Reminds me of one of the "Special Maps" where all players start on one edge of the map and the biomes change as you go to the opposite edge. The resources also get more abundant as you approach the opposite edge. Would be neat if it also had water running down the middle.

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u/mishaco Oct 02 '21

migration map. and if i catch you building a castle with fishing boats....

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u/santa-23 Oct 02 '21

Dark Age music theme intensifies

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u/Skinnecott Oct 02 '21

if the surface* of the earth was represented in 2D squares

when talking about total matter, water makes up like .05% of all the rocks and stuff

like the mariana trench doesn’t go very deep into the earth. it’s basically just a small groove on a planetary scale

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u/_stoneslayer_ Oct 02 '21

I call it the Flat Earth Model

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u/EverythingInCreation Oct 02 '21

This is proof that earth is flat. Try not to fall off the side, you round earth dummies.

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u/kickspecialist Oct 02 '21

I call it’s followers Flat Earthers.

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u/MoffKalast Oct 02 '21

"If the world was colonized by Ireland"

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u/[deleted] Oct 02 '21 edited Oct 02 '21

[removed]

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u/rspeigal OC: 22 Oct 02 '21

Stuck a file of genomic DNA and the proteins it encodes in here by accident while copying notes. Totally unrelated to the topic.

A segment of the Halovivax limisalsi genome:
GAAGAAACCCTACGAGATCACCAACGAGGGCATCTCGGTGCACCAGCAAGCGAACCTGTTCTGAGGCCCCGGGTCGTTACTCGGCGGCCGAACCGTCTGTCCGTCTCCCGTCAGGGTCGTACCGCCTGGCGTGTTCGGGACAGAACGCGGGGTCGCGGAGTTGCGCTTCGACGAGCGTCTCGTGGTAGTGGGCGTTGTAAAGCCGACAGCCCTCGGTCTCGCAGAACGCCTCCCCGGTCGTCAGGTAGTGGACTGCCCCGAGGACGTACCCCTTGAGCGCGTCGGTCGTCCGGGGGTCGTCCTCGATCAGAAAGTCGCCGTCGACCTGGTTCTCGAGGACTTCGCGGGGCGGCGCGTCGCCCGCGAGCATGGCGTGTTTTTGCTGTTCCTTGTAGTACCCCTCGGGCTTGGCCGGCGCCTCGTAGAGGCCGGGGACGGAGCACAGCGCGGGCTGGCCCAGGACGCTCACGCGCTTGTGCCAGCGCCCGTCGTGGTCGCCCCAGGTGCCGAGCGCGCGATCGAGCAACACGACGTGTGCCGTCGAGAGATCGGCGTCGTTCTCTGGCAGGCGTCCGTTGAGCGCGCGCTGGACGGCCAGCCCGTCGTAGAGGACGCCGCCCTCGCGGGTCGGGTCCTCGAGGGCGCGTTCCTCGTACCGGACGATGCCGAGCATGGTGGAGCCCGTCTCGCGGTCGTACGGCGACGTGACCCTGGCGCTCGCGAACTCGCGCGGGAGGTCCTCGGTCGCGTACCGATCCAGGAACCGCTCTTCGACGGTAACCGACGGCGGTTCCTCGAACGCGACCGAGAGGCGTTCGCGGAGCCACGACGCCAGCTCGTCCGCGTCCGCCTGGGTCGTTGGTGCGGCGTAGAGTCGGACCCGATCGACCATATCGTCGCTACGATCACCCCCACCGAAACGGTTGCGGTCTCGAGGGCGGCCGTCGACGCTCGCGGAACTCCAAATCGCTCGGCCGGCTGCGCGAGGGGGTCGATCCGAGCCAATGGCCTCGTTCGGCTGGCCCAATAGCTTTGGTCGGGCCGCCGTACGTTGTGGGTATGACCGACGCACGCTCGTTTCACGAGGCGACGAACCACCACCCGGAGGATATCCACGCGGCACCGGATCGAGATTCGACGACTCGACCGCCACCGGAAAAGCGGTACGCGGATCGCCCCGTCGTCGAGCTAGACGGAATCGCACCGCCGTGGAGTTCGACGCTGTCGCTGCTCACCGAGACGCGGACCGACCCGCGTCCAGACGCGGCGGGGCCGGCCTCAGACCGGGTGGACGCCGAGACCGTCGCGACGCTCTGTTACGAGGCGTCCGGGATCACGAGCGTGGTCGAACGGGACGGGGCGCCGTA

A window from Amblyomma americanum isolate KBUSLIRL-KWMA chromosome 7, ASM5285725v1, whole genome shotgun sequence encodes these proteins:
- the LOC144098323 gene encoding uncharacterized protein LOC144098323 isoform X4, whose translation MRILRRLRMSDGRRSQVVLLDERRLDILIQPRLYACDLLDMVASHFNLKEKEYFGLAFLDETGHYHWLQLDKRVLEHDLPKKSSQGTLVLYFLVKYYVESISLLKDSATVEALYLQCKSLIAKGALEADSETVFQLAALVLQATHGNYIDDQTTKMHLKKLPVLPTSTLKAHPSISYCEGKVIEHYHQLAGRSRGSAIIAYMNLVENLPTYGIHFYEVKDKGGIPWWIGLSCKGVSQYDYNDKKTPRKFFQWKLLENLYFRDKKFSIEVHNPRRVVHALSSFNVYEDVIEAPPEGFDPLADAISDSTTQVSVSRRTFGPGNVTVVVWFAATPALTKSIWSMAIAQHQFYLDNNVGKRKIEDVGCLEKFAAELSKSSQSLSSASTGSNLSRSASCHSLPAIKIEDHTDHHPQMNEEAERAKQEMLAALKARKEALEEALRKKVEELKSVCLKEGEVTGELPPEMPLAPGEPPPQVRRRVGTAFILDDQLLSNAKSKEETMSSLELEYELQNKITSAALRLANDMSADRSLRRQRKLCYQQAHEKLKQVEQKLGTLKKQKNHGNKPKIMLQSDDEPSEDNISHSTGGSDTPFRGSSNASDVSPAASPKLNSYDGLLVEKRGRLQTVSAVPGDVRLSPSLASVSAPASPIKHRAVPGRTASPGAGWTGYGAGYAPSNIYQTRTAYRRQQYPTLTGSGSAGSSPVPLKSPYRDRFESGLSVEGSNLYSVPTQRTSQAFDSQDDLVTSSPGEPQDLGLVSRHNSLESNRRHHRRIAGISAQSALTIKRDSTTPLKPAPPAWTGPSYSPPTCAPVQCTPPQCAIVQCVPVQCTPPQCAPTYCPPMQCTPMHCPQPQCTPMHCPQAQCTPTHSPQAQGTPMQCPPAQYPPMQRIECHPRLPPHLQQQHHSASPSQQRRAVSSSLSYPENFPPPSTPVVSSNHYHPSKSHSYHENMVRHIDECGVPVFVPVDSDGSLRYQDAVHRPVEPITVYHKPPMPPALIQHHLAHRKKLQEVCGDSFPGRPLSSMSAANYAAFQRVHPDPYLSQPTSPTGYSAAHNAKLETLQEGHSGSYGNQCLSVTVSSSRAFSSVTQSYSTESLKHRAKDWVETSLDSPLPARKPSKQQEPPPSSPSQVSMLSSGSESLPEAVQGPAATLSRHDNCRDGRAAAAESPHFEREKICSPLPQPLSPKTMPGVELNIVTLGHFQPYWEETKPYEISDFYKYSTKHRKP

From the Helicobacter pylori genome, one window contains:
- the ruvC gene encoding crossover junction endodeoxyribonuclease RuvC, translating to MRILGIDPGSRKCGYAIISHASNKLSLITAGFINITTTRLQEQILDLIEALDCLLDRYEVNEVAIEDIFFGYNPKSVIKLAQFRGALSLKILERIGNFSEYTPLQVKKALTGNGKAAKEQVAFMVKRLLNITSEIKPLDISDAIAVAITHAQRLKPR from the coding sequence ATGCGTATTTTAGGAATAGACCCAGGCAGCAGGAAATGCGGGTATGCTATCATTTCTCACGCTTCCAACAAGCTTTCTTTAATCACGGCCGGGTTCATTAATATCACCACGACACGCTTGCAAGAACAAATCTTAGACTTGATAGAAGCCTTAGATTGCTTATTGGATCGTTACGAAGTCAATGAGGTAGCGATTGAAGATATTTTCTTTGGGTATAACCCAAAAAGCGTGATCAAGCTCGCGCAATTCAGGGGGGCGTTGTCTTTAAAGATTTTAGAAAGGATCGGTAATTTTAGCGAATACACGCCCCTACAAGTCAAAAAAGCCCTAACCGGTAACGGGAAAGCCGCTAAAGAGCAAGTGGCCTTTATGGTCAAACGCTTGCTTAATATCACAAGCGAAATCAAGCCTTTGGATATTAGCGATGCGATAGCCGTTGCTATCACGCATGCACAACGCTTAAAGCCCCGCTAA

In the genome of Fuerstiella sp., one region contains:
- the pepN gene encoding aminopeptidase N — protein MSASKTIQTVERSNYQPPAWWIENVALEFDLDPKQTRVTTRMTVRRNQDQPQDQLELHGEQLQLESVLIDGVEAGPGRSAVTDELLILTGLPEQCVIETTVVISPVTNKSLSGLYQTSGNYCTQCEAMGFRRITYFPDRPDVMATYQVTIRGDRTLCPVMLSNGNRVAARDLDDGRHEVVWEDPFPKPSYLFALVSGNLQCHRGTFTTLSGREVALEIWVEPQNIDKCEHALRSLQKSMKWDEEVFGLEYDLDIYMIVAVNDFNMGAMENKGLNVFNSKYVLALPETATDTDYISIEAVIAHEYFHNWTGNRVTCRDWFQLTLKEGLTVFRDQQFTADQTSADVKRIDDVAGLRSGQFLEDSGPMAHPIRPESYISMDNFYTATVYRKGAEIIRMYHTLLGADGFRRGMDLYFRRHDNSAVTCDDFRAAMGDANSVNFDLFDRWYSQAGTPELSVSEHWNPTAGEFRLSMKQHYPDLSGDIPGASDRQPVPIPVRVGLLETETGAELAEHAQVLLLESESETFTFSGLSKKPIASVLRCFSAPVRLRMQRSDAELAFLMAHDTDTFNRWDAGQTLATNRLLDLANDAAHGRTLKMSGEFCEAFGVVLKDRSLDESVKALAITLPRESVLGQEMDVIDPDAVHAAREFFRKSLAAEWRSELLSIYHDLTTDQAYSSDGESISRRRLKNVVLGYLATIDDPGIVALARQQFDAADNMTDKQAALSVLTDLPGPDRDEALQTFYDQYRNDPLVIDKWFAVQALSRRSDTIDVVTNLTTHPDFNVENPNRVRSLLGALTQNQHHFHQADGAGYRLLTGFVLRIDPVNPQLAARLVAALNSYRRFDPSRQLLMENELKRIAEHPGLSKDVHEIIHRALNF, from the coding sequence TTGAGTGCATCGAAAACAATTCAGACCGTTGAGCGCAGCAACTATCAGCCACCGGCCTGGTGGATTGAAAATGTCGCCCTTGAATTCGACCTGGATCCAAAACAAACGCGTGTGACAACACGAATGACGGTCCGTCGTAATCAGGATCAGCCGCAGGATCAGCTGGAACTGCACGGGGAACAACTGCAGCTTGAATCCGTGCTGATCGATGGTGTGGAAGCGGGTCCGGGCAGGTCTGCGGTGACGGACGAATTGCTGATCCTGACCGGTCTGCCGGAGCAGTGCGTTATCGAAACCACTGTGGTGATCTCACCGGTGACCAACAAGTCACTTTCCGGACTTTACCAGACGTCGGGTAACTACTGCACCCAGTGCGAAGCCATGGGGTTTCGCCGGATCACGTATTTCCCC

I thought they'd like a scenic commute?

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u/jkst9 Oct 02 '21

Do you know how many bridges we will also need to get them over the freshwater

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u/thetomahawk42 Oct 02 '21

Most of those forests are wild, so it's not a commute, as such -- they have to hack their way through to the other side.

Unfortunately some are also hacking their way back and taking the land for agriculture.

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u/kroush104 Oct 02 '21

You think that’s bad? How about the poor scientists doing glacier research?!?

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u/[deleted] Oct 02 '21 edited Oct 02 '21

[removed]

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u/Dysan27 Oct 02 '21

Nope this is a flat Earth apparently. No wrapping for you.

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u/[deleted] Oct 02 '21 edited Oct 02 '21

[removed]

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u/hotarukin Oct 02 '21

You may have missed the title of the graph.

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u/[deleted] Oct 02 '21 edited Oct 02 '21

[removed]

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u/nautika Oct 02 '21

You mean there's a whole other side to this?!? Upside down?!?

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u/SirDiego Oct 02 '21

Nah, clearly it's like Pac Man, you go past the edge and just end up on the other side.

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u/kompricated Oct 02 '21

lucky for them, there’s less work to do every year :(

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u/StupidWillKillUs Oct 02 '21

Yeah, stupid glaciers. Let’s just build over them with condos.

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u/JeromesNiece Oct 02 '21

This may come as a surprise but farmers don't live in built up areas now, either. They actually live on the farm!

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u/[deleted] Oct 02 '21 edited 14d ago

[deleted]

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u/Jetpack_Donkey Oct 02 '21

I have this one for the US that I saved from a post here on Reddit: https://i.imgur.com/Us5Wyt0.jpg

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u/Boco Oct 02 '21